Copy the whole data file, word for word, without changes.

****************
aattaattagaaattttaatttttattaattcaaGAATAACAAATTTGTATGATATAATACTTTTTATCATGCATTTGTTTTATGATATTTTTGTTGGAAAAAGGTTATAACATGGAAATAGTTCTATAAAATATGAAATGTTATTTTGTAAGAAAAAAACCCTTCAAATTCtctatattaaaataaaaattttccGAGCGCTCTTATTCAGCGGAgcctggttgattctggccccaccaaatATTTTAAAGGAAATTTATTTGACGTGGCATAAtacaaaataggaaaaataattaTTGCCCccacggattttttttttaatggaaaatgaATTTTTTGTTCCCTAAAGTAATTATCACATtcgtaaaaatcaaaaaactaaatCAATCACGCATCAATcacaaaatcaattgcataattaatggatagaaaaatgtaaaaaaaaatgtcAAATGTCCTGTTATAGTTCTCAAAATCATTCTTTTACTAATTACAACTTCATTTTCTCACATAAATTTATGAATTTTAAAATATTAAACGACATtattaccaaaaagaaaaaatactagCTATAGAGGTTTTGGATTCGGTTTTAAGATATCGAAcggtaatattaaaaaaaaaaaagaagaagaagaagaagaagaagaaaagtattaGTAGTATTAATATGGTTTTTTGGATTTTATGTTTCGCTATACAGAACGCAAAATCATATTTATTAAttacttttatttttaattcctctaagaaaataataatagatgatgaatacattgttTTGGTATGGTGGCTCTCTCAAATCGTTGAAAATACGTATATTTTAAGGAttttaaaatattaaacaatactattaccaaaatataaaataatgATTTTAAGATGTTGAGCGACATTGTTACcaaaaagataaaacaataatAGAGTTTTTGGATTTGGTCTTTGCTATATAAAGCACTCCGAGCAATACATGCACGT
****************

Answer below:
aattaattagaaattttaatttttattaattcaaGAATAACAAATTTGTATGATATAATACTTTTTATCATGCATTTGTTTTATGATATTTTTGTTGGAAAAAGGTTATAACATGGAAATAGTTCTATAAAATATGAAATGTTATTTTGTAAGAAAAAAACCCTTCAAATTCtctatattaaaataaaaattttccGAGCGCTCTTATTCAGCGGAgcctggttgattctggccccaccaaatATTTTAAAGGAAATTTATTTGACGTGGCATAAtacaaaataggaaaaataattaTTGCCCccacggattttttttttaatggaaaatgaATTTTTTGTTCCCTAAAGTAATTATCACATtcgtaaaaatcaaaaaactaaatCAATCACGCATCAATcacaaaatcaattgcataattaatggatagaaaaatgtaaaaaaaaatgtcAAATGTCCTGTTATAGTTCTCAAAATCATTCTTTTACTAATTACAACTTCATTTTCTCACATAAATTTATGAATTTTAAAATATTAAACGACATtattaccaaaaagaaaaaatactagCTATAGAGGTTTTGGATTCGGTTTTAAGATATCGAAcggtaatattaaaaaaaaaaaagaagaagaagaagaagaagaagaaaagtattaGTAGTATTAATATGGTTTTTTGGATTTTATGTTTCGCTATACAGAACGCAAAATCATATTTATTAAttacttttatttttaattcctctaagaaaataataatagatgatgaatacattgttTTGGTATGGTGGCTCTCTCAAATCGTTGAAAATACGTATATTTTAAGGAttttaaaatattaaacaatactattaccaaaatataaaataatgATTTTAAGATGTTGAGCGACATTGTTACcaaaaagataaaacaataatAGAGTTTTTGGATTTGGTCTTTGCTATATAAAGCACTCCGAGCAATACATGCACGT